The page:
This was the first time for the home to go to market. 1 Ellerdale Street, Aspley Qld 4034. Picture: realestate.com.au.A BRISBANE buyer has landed an absolute bargain in the high demand middle ring, scoring a three-bedroom house for significantly less than suburb median.A house at 1 Ellerdale Street, Aspley, which was marketed by Purple Bricks, sold for $470,000 which was a whopping $85,750 below the areas’s median for three bedders.It was the first time that the three bedder had ever been offered to market, according to the listing, having been a “much loved family home for the past 50 years”. SECURITY: Home break-in warning issued for holiday season RENOVATOR: 117-year-old fixer-upper sold for $1m below median price It was a family home for 50 years.More from newsParks and wildlife the new lust-haves post coronavirus1 day agoNoosa’s best beachfront penthouse is about to hit the market1 day ago Dream reno project. Image what an update could do here.Renovated homes in the area have fetched upwards of $710,000, being close to Aspley Hypermarket and with Westfield Chermside a short drive away down Gympie Road.According to realestate.com.au listed results, the past month has seen three bedroom houses sell between the 1 Ellerdale St low of $470,000 to a high of $585,000.The closest another three bedder in the area has come to that low this month was 27 Vermont Street, Aspley, which was sold by Watt Realty for $492,500 at the start of the month. Other October three bedroom house sales results for Aspley include $555,000 for 37 Ironwood Street on October 18, and $585,000 for 5 Havering Street on October 2. Quite a retro kitchen. The backyard has a classic rotary clothesline.The most a three-bedroom house has sold for in Aspley was $1.6m for 6 Bundella Street in May this year, though most of that value was linked to the land being a large 2,694sq m elevated site.In May last year another three bedder at 35 Doynton Place also landed over $1m ($1.0775m) and that one was “an architectural masterpiece” with views of Moreton Island. FOLLOW SOPHIE FOSTER on Twitter or Facebook FREE: Get The Courier-Mail ’s real estate news direct to your inbox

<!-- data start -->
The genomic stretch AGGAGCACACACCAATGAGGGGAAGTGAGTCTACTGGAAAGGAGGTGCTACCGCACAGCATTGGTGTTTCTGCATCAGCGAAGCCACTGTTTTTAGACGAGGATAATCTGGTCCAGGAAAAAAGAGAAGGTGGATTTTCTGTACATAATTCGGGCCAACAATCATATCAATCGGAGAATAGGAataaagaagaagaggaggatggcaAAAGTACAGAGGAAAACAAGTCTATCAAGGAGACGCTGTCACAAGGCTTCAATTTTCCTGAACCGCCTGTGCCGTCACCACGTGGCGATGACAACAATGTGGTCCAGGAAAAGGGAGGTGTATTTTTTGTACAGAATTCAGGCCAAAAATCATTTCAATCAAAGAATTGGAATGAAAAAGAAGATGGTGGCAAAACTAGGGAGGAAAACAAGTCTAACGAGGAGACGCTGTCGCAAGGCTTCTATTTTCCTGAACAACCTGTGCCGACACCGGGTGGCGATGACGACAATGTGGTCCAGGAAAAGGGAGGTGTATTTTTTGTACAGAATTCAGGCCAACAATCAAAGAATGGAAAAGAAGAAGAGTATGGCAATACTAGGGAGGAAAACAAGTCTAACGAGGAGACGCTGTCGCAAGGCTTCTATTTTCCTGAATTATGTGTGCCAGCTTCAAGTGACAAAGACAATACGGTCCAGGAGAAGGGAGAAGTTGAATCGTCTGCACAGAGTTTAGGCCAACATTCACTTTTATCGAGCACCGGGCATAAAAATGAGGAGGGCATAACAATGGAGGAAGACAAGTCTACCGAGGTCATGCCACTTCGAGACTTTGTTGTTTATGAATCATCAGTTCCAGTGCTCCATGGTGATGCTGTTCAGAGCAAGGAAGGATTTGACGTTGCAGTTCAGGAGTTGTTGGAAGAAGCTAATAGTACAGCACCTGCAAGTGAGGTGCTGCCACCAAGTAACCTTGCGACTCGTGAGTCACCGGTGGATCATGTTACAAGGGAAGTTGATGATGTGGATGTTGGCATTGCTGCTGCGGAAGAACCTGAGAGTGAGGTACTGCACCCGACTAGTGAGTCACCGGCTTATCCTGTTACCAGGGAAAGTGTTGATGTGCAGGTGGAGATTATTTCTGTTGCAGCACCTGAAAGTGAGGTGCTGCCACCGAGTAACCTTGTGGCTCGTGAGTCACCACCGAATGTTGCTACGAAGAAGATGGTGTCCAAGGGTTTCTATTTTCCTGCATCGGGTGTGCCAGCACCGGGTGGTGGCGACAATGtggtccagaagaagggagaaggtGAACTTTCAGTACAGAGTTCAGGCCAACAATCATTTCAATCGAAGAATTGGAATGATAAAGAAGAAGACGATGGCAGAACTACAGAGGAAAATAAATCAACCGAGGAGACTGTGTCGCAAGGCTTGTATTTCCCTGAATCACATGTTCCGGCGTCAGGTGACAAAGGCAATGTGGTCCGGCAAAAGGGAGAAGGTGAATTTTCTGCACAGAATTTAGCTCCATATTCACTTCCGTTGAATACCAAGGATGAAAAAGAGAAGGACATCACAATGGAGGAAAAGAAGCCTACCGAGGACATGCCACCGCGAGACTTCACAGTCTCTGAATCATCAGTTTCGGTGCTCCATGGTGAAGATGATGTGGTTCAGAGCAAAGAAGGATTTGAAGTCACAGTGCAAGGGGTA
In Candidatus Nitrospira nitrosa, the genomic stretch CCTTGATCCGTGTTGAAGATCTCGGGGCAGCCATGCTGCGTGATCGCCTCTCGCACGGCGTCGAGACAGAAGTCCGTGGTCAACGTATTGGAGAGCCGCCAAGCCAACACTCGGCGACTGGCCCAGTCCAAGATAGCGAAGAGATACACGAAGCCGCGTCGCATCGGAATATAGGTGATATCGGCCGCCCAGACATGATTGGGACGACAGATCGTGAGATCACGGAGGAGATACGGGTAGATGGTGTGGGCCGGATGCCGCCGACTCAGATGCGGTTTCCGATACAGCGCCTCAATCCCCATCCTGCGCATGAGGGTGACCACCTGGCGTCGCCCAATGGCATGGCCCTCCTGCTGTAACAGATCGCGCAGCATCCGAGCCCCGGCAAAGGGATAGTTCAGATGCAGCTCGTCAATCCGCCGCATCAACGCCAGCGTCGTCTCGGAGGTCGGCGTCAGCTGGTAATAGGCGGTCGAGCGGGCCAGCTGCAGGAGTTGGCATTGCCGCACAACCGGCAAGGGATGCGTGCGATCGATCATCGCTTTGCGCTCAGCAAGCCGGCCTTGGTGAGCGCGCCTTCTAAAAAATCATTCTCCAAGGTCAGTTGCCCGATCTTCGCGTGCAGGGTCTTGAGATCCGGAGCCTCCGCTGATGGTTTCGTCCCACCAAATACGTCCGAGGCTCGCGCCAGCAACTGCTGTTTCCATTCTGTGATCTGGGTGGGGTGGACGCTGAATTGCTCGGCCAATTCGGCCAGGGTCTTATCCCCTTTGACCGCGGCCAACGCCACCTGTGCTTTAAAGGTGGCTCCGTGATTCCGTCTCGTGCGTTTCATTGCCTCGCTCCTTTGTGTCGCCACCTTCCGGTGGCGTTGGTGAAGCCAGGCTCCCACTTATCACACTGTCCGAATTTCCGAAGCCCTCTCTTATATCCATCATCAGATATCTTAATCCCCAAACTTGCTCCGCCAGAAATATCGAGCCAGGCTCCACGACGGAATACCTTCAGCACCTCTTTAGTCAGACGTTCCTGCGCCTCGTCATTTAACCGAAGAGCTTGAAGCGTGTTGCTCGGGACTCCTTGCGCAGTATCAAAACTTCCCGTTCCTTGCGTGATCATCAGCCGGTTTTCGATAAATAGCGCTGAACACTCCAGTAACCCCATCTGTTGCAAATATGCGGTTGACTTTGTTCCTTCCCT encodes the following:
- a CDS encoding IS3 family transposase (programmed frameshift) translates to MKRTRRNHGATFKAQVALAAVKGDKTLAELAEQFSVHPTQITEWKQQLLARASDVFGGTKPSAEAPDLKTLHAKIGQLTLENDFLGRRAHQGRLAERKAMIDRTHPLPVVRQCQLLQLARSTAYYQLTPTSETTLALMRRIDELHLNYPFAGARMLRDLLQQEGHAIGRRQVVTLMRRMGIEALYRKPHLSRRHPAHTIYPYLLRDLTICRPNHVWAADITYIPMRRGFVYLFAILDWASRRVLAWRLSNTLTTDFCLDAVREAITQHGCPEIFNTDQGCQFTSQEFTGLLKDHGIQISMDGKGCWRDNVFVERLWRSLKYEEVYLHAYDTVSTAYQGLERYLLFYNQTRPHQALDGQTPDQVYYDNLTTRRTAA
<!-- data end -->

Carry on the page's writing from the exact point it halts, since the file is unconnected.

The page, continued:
The investigation into the bidding for the 2018 and 2022 soccer World Cups found no significant evidence of corruption that would cause Russia, which will stage the 2018 tournament, or Qatar, which will do so in 2022, to lose the right to host.Hans-Joachim Eckert, the German judge who heads the adjudicatory arm of FIFA’s ethics committee, released a report on Thursday after reviewing the work of Michael J. Garcia, a former United States attorney and the head of the investigatory chamber of the ethics committee. In his 42-page summary of Garcia’s report, which is said to be more than 400 pages, Eckert wrote that while Garcia found some potential ethics violations by Qatar and Russia, the discoveries were “far from reaching any threshold that would require returning to the bidding process, let alone reopening it.”In fact, the heaviest criticism with regard to ethical violations during the bidding process was directed at two losing bids: England’s attempt to stage the 2018 tournament, and Australia’s bid for the 2022 event. The United States, which bid to host the tournament in 2022, was not found to have committed any significant wrongdoing.Eckert indicated in his report that Garcia should bring charges against individuals suspected of committing violations but closed the investigation into the bidding process as a whole. FIFA issued a statement saying it welcomed the opportunity to pursue planning for the two tournaments, though it still remained unclear when the Qatar tournament would be played.Holding the tournament in the summer, its traditional period of play, is now seen as unfeasible in Qatar, meaning that a winter tournament — possibly as late as November and December of 2022 — is a possibility.Eckert’s report did little to quell criticisms of FIFA’s transparency, and it will almost certainly increase pressure to release the findings of Garcia’s full investigation. While Garcia and other soccer officials have called for Garcia’s report to be made public (with appropriate redactions), Eckert has said that confidentiality issues preclude that from happening. In his summary, Eckert reiterated that full publication of the investigative report was “impossible.” The voting in 2010 on which countries would host the two tournaments was seen as strange from the beginning. Voting on two World Cup hosts simultaneously was unprecedented, and many thought it invited vote-trading. A report about a cash-for-votes scheme appeared in the British newspaper the Sunday Times before the voting was even conducted. Those revelations led to the suspension of two members of FIFA’s executive committee before the vote.In considering the 2018 host, the 22-member committee went through two rounds of balloting before Russia received the necessary 12 votes to win the bid. The other candidates were England; a joint bid from Spain and Portugal; and a dual application by the Netherlands and Belgium.When it came to the vote for the host of the 2022 tournament, four rounds of voting were required before Qatar received 14 votes. It edged out the United States, which received eight votes. South Korea, Japan and Australia were eliminated in earlier rounds.Continue reading the main storyBoth selections were notable — Russia will be the first country in Eastern Europe to host the event, and Qatar will be the first nation in the Middle East to do so and the surprising results quickly led to questions about the bidding and voting process.News media reports about impropriety began to trickle out almost immediately, and it quickly became difficult to keep track of just who was accusing whom of what. Two members of the selection committee — Jack Warner of Trinidad and Tobago and Mohamed bin Hammam of Qatar — were later removed amid allegations of unethical behavior, including payments from Bin Hammam to Warner and others. In an odd twist, another member of the executive committee, the American Chuck Blazer, reported Bin Hammam and Warner to FIFA’s ethics committee. Two years after emerging as a whistle-blower, however, Blazer was suspended by FIFA for “various breaches of the code of ethics.”In all, at least six of the 22 voters who awarded the next two World Cups have been connected to serious allegations of impropriety. In the years since, FIFA has changed the voting process to involve all 209 member nations, as opposed to only the executive committee.Garcia, who became known for prosecuting the former governor of New York, Eliot Spitzer, spent millions of dollars in his investigation of FIFA, gathering evidence and conducting interviews all over the world. He did not have subpoena power and at times encountered resistance from FIFA officials, who for years have been plagued by allegations of corruption. Three members of the executive committee declined to participate in his investigation, the report said, and two others could not be contacted.As recently as June, Franz Beckenbauer, a former star player for Germany and a member of the executive committee, was suspended by FIFA’s ethics committee after refusing to answer questions from Garcia. Beckenbauer subsequently agreed to respond.